By the economic consequences are meant the loss of working days and loss in earning capacity of the injured persons. With a view to showing the consequences of accidents taken as a group, in this respect, these are classified according to the "ex tent" and "degree of disability." The main classification by the extent of disability was discussed above in connection with acci dent severity. The "degree of disability" is fixed according to different criteria in different groups of disabilities. In fatal cases it is indicated by the age of the killed person; moreover, these cases are classified by the number of his dependents. Non-fatal cases resulting in "permanent disability" are often classified according to the percentage of incapacity for work, total dis ability (e.g., loss of both eyes) being taken as equal to Ioo. Cases of "temporary disability" which form about 94% of all accidents, are subdivided according to the number of working days lost. According to an estimate based on the statistics of a number of countries, this loss is in one-third of the cases less than a week; in two-thirds, less than a month; and in about 95% of cases, less than three months.

Finally, industrial accidents involve important financial con sequences. The loss of earnings consequent upon industrial acci dents affects in the first place the workers, but a part of this loss is, in practically all countries, a charge on the employers in virtue of workmen's compensation and accident insurance legislation ; moreover, the State participates in many countries by bearing the cost of the administration of insurance insti tutions. International comparisons are still less feasible in this field than in other parts of accident statistics, and for several countries, e.g., the United States and France, no information is available. In Great Britain, the regular statistics only show a part of the cost ; a recent official estimate, however, puts the total charge on employers in 1925 (including compensation, adminis trative expenses, commissions, profits, etc.) at £12,117,000. In Germany, the total of payments of the industry and of the State to the accident insurance institutions was in the same year RM. 266,916,000 (L12,934,000). And it should be remembered that these amounts represent hardly more than one-third to one half of the aggregate burden which industrial accidents consti tute on labour and industry as a whole.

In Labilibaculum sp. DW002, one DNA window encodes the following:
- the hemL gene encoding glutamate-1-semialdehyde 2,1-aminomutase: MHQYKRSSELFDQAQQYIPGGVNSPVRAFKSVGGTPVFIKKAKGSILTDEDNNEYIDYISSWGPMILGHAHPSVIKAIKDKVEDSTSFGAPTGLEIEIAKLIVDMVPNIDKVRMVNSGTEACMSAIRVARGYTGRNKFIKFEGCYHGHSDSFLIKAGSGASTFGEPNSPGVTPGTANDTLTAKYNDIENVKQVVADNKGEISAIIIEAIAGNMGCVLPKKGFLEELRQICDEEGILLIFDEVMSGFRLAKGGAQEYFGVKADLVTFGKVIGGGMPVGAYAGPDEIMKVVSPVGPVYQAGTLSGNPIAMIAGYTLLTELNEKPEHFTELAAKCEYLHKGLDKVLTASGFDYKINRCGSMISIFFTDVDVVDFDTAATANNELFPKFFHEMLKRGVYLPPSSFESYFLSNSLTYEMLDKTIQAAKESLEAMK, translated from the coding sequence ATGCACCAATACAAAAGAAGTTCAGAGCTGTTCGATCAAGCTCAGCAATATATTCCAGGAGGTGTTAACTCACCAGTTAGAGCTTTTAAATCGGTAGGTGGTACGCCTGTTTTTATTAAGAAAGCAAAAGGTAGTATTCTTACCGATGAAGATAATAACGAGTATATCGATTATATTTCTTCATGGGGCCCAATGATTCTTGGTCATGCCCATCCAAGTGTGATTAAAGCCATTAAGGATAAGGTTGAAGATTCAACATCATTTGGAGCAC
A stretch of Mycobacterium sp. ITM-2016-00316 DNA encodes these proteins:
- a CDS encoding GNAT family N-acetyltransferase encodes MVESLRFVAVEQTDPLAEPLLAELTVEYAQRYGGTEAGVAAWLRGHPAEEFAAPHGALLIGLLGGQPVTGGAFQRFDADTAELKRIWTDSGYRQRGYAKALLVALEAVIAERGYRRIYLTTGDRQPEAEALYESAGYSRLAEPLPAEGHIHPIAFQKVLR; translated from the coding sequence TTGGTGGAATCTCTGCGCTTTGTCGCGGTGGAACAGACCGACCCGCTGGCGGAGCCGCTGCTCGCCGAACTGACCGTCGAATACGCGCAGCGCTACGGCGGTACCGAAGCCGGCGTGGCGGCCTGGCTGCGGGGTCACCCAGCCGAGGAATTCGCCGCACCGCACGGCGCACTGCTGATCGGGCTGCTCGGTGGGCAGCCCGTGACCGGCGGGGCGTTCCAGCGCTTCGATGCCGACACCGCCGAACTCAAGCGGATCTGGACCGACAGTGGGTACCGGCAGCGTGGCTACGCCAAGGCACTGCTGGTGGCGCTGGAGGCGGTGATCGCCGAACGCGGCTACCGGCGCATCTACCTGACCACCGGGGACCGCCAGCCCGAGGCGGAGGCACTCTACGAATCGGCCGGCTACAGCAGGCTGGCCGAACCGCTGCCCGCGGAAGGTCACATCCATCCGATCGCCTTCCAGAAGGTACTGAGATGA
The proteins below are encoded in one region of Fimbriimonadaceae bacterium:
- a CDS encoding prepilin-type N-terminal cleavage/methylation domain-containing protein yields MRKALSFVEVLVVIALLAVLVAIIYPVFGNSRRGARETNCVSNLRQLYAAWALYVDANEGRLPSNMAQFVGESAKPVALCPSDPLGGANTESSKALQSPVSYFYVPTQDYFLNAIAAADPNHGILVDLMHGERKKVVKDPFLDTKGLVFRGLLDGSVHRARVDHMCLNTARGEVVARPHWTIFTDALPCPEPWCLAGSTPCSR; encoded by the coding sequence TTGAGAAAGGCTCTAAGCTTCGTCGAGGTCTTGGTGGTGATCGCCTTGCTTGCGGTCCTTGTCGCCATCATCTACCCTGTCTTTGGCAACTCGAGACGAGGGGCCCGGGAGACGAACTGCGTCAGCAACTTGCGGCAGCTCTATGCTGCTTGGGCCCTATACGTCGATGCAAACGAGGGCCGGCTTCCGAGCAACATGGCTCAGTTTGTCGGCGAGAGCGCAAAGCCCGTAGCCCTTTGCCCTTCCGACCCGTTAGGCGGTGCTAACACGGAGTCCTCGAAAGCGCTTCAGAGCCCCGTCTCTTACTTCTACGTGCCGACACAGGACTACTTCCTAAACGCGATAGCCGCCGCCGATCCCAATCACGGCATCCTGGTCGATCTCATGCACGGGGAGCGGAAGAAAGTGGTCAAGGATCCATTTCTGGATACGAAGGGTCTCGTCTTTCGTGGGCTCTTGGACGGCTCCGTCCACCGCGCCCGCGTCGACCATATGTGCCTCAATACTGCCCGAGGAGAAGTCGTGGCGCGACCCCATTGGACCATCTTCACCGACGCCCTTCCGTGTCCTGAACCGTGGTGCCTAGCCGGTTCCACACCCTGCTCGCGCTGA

BIBLIOGRAPHY.-Official

statistics of Great Britain. Home Office. Bibliography.-Official statistics of Great Britain. Home Office. Workmen's Compensation ; Statistics of Compensation and of Pro ceedings. Annual Report of the Chief Inspector of Factories and Workshops. Board of Trade, Mines Department. The Report of the Secretary for Mines and the Annual Report of the Chief Inspector of Mines. Board of Trade, Statistical Department. Return of Shipping Casualties. Ministry of Transport. Report upon the Accidents that occurred on the Railways. Industrial Fatigue Research Board. Reports No. 4, 34 and 38.

Official Statistics of the United States: U.S. Department of Labor, Bureau of Labor Statistics. Bulletin No. 157 (1915) . Industrial Accident Statistics. No. 234 (1918). Safety Movement in the Iron and Steel Industry, 1907 to 1917. No. 251 (1919). Preventable Deaths in the Cotton Manufacturing Industries. No. 256 (1919). Accidents and Accident Prevention in Machine Building. No. 276 (192o). Standard ization of Industrial Accident Statistics. No. 298 (1922). Causes and Prevention of Accidents in the Iron and Steel Industry, 1910-1919. No. 339 (1923) . Statistics of Industrial Accidents in the United States. No. 425 (1927). Record of Industrial Accidents in the United States to 1925. U.S. Department of Commerce, Bureau of Mines. Coal-mine fatalities in the United States, 187o-1914 and subsequent years. Metal mine Accidents in the United States. Quarry Accidents in the United States. Accidents at Metallurgical Works in the United States. Coke oven accidents in the United States. Interstate Commerce Commission, Bureau of Statistics. Quarterly Accident Bulletins, Railroad Accidents in the United States.

International Labour Office (League of Nations) . Studies and Reports. Series F. (Second section) No. i (5924). Automatic Couplings and the Safety of Railway Workers (1928). Series N, No. 3 Methods of Statistics of Industrial Accidents. Series N, No. 14 Q[928). Statistics of Occupational Diseases. Prevention of Industrial Accidents. Joseph L. Cohen. Workmen's Compensation in Great Britain (1923) Boyd Fisher. Mental Causes of Accidents (1922) . P. Sargant Florence. Economics of Fatigue and Unrest (1924). Edouard Fuster. Statistique internationale des accidents du travail (Bulletin des assurances sociales 1913). T. M. Rubinow. Standard Accident Table as a Basis for Compensation Rates (1915) . H. M. Vernon. Industrial Fatigue and Efficiency (1921) ; The Human Factor and Industrial Accidents (Inter national Labour Review 1926) . T. Voionmaa, Alcoholism and Indust rial Accidents (International Labour Review 1925) . (T. V.)